Mayor’s letter focuses on oil train concerns

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Steven Lane/The Columbian Rain didn't deter bargain-hunters from waiting all night at Vancouver's Best Buy store. A stabilizing economy and shorter inventories may prevent the extreme discounting seen in 2008 as Christmas approaches.

The City of Camas recently mailed a letter to Gov. Jay Inslee, raising concerns about oil train safety and supporting efforts to improve emergency preparedness efforts.

The letter signed by Mayor Scott Higgins was sent last week.

Tesoro Corp. and Savage Companies are proposing to build an oil-transfer terminal at the Port of Vancouver. It would be capable of handling 360,000 barrels of crude oil per day.

“I recognize it’s out of our scope to directly influence, but putting a voice out there helps.”
— Greg Anderson, mayor pro-tem

“A major east-west railroad corridor passes through Camas adjacent to our downtown, residential areas, the Georgia-Pacific paper mill and the Columbia River and its tributaries,” Higgins’ letter states. “The number of crude oil railroad cars passing through our city continues to increase and if there is a terminal located in Vancouver, Washington, the numbers would significantly increase.”

According to Higgins, the Camas-Washougal Fire Department is not equipped to handle the type of train derailments and explosions that have happened in the rural areas of Illinois and West Virginia.

"I recognize it's out of our scope to directly influence, but putting a voice out there helps." -- Greg Anderson, mayor pro-tem

“If a similar event occurred in Camas or a comparable location, we risk significant loss of life and property damage,” he wrote. “We as a region need to be prepared and have the resources to respond to this type of event.”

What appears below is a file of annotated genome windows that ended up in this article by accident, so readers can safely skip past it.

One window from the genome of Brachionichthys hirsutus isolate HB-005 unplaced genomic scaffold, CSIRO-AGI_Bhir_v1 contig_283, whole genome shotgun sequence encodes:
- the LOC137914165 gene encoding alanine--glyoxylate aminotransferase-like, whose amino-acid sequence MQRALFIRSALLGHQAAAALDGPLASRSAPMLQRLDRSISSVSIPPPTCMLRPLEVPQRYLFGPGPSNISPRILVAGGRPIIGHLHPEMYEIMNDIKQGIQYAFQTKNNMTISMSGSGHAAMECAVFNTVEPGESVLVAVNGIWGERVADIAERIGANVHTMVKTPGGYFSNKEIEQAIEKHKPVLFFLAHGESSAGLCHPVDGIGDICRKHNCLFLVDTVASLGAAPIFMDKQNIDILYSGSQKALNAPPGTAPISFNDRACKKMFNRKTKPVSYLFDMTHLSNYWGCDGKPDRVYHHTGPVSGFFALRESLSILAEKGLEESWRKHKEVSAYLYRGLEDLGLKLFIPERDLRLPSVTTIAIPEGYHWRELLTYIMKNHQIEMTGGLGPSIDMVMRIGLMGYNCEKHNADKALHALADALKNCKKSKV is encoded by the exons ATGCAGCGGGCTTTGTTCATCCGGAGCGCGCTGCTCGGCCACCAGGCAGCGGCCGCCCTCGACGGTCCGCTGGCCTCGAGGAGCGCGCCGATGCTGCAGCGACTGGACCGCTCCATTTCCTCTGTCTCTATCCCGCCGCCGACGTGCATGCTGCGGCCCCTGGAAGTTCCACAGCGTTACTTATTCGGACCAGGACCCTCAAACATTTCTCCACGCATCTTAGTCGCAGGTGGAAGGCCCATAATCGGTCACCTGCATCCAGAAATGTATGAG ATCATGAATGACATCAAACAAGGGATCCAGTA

He called for the railroad to be required to have enough liability insurance to cover all costs, should a similar major accident occur locally.

Mayor Pro-Tem Greg Anderson said he supports the content of the letter, adding that it should also be sent to the state’s senators and representatives.

“I recognize it’s out of our scope to directly influence, but putting a voice out there helps,” he said.

In February, the Washougal City Council passed a resolution expressing concerns about how the location of an oil terminal in Vancouver could cause safety and traffic issues. It was delivered to Inslee and the Energy Facilities Site Evaluation Council, as well as local congressional representatives, state legislators and federal and state agencies.

Several local leaders are part of a coalition of elected officials across the Northwest, called the Safe Energy Leadership Alliance. Its mission is to understand and raise awareness of the safety and economic impacts of coal and oil trains.

Camas City Councilman Don Chaney and Washougal City Councilwoman Joyce Lindsay, as well as a handful of Vancouver city councilors, are listed as members of the group. It includes more than 150 people from Washington, Oregon, Idaho, Montana and British Columbia in Canada.

Meanwhile, a forum is being planned that will focus on the oil industry’s potential impacts on Southwest Washington.

The event, which will be moderated by Eric de Place of the Sightline Institute, will be held Wednesday, April 1, at 6 p.m., at Kiggins Theatre, 1011 Main St., in Vancouver. Doors open at 5:30.

Forum panelists will include Lauren Goldberg, attorney for Columbia Riverkeeper; Vancouver City Councilwoman Anne McEnerny-Ogle; Barry Cain of Gramor Development; Eric LaBrant of the Fruit Valley Neighborhood Association and a representative from Oregon Physicians for Social Responsibility.

Sponsors include the Sightline Institute, Columbia Riverkeeper and the Clark County Natural Resources Council.